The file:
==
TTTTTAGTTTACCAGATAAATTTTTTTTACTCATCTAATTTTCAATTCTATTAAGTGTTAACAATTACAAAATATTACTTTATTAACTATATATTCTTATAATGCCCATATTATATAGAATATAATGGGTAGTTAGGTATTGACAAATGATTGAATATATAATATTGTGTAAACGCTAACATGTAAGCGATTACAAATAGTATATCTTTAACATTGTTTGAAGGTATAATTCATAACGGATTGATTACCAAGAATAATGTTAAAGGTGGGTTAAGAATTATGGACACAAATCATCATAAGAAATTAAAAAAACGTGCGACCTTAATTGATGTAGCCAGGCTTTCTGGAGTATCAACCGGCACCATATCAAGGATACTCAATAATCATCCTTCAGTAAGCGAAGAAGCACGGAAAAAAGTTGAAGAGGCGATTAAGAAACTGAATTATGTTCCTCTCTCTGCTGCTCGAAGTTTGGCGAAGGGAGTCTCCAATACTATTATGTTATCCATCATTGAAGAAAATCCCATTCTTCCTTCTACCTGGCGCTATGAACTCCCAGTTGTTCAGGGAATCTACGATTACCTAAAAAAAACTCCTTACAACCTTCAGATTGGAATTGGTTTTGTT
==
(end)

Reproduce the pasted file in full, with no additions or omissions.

TTTTTAGTTTACCAGATAAATTTTTTTTACTCATCTAATTTTCAATTCTATTAAGTGTTAACAATTACAAAATATTACTTTATTAACTATATATTCTTATAATGCCCATATTATATAGAATATAATGGGTAGTTAGGTATTGACAAATGATTGAATATATAATATTGTGTAAACGCTAACATGTAAGCGATTACAAATAGTATATCTTTAACATTGTTTGAAGGTATAATTCATAACGGATTGATTACCAAGAATAATGTTAAAGGTGGGTTAAGAATTATGGACACAAATCATCATAAGAAATTAAAAAAACGTGCGACCTTAATTGATGTAGCCAGGCTTTCTGGAGTATCAACCGGCACCATATCAAGGATACTCAATAATCATCCTTCAGTAAGCGAAGAAGCACGGAAAAAAGTTGAAGAGGCGATTAAGAAACTGAATTATGTTCCTCTCTCTGCTGCTCGAAGTTTGGCGAAGGGAGTCTCCAATACTATTATGTTATCCATCATTGAAGAAAATCCCATTCTTCCTTCTACCTGGCGCTATGAACTCCCAGTTGTTCAGGGAATCTACGATTACCTAAAAAAAACTCCTTACAACCTTCAGATTGGAATTGGTTTTGTT